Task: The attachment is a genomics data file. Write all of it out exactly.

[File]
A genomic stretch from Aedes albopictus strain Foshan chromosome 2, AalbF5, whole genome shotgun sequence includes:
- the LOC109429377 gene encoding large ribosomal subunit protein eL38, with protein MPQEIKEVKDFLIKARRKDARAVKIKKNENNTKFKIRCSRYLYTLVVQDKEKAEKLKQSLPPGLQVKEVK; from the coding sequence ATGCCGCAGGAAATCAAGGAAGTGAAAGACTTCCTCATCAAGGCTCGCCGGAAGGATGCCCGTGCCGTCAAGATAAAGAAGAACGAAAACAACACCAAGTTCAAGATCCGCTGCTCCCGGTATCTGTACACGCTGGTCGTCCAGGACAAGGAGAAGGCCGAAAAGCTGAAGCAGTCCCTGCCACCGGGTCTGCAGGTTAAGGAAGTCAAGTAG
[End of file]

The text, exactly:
A genomic stretch from Aedes albopictus strain Foshan chromosome 2, AalbF5, whole genome shotgun sequence includes:
- the LOC109429377 gene encoding large ribosomal subunit protein eL38, with protein MPQEIKEVKDFLIKARRKDARAVKIKKNENNTKFKIRCSRYLYTLVVQDKEKAEKLKQSLPPGLQVKEVK; from the coding sequence ATGCCGCAGGAAATCAAGGAAGTGAAAGACTTCCTCATCAAGGCTCGCCGGAAGGATGCCCGTGCCGTCAAGATAAAGAAGAACGAAAACAACACCAAGTTCAAGATCCGCTGCTCCCGGTATCTGTACACGCTGGTCGTCCAGGACAAGGAGAAGGCCGAAAAGCTGAAGCAGTCCCTGCCACCGGGTCTGCAGGTTAAGGAAGTCAAGTAG